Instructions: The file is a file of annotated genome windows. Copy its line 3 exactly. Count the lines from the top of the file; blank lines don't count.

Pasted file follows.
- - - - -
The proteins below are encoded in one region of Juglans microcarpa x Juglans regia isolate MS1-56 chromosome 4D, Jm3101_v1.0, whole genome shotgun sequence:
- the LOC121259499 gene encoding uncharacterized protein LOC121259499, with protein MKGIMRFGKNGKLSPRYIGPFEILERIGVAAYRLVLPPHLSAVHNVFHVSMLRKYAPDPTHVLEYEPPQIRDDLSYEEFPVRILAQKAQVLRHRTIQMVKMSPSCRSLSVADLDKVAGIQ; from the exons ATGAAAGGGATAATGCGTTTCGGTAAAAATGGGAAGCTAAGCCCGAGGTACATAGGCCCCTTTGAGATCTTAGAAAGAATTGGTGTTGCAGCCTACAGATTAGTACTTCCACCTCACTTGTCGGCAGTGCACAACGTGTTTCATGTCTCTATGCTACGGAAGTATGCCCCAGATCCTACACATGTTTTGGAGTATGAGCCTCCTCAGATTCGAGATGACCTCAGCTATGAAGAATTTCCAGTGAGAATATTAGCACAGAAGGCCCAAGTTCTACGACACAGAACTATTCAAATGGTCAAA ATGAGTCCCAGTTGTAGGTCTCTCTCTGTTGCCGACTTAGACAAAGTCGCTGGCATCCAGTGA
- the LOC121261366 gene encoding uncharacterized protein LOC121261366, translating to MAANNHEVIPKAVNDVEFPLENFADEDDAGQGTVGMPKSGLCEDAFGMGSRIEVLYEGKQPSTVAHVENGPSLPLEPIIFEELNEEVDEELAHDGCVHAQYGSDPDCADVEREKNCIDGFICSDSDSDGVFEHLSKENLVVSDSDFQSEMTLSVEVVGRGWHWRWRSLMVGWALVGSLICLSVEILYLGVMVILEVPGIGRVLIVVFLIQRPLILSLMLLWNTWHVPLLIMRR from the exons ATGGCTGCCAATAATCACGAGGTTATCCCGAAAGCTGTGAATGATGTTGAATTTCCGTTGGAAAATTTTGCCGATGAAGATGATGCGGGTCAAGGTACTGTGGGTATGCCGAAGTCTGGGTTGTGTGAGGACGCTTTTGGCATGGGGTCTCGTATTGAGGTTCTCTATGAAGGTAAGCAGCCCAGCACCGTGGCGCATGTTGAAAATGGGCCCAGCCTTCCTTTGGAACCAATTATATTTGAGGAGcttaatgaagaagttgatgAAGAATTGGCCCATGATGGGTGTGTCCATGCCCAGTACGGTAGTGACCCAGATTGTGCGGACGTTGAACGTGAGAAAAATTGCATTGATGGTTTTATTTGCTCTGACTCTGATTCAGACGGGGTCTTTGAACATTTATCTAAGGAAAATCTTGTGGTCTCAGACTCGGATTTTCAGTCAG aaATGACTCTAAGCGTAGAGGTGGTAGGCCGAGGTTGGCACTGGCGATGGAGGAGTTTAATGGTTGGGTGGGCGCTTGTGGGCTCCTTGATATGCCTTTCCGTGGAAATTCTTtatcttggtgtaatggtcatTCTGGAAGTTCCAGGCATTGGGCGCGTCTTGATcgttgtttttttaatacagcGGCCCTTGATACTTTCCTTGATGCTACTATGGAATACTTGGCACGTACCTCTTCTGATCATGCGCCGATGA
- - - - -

- the LOC121261366 gene encoding uncharacterized protein LOC121261366, translating to MAANNHEVIPKAVNDVEFPLENFADEDDAGQGTVGMPKSGLCEDAFGMGSRIEVLYEGKQPSTVAHVENGPSLPLEPIIFEELNEEVDEELAHDGCVHAQYGSDPDCADVEREKNCIDGFICSDSDSDGVFEHLSKENLVVSDSDFQSEMTLSVEVVGRGWHWRWRSLMVGWALVGSLICLSVEILYLGVMVILEVPGIGRVLIVVFLIQRPLILSLMLLWNTWHVPLLIMRR from the exons ATGGCTGCCAATAATCACGAGGTTATCCCGAAAGCTGTGAATGATGTTGAATTTCCGTTGGAAAATTTTGCCGATGAAGATGATGCGGGTCAAGGTACTGTGGGTATGCCGAAGTCTGGGTTGTGTGAGGACGCTTTTGGCATGGGGTCTCGTATTGAGGTTCTCTATGAAGGTAAGCAGCCCAGCACCGTGGCGCATGTTGAAAATGGGCCCAGCCTTCCTTTGGAACCAATTATATTTGAGGAGcttaatgaagaagttgatgAAGAATTGGCCCATGATGGGTGTGTCCATGCCCAGTACGGTAGTGACCCAGATTGTGCGGACGTTGAACGTGAGAAAAATTGCATTGATGGTTTTATTTGCTCTGACTCTGATTCAGACGGGGTCTTTGAACATTTATCTAAGGAAAATCTTGTGGTCTCAGACTCGGATTTTCAGTCAG aaATGACTCTAAGCGTAGAGGTGGTAGGCCGAGGTTGGCACTGGCGATGGAGGAGTTTAATGGTTGGGTGGGCGCTTGTGGGCTCCTTGATATGCCTTTCCGTGGAAATTCTTtatcttggtgtaatggtcatTCTGGAAGTTCCAGGCATTGGGCGCGTCTTGATcgttgtttttttaatacagcGGCCCTTGATACTTTCCTTGATGCTACTATGGAATACTTGGCACGTACCTCTTCTGATCATGCGCCGATGA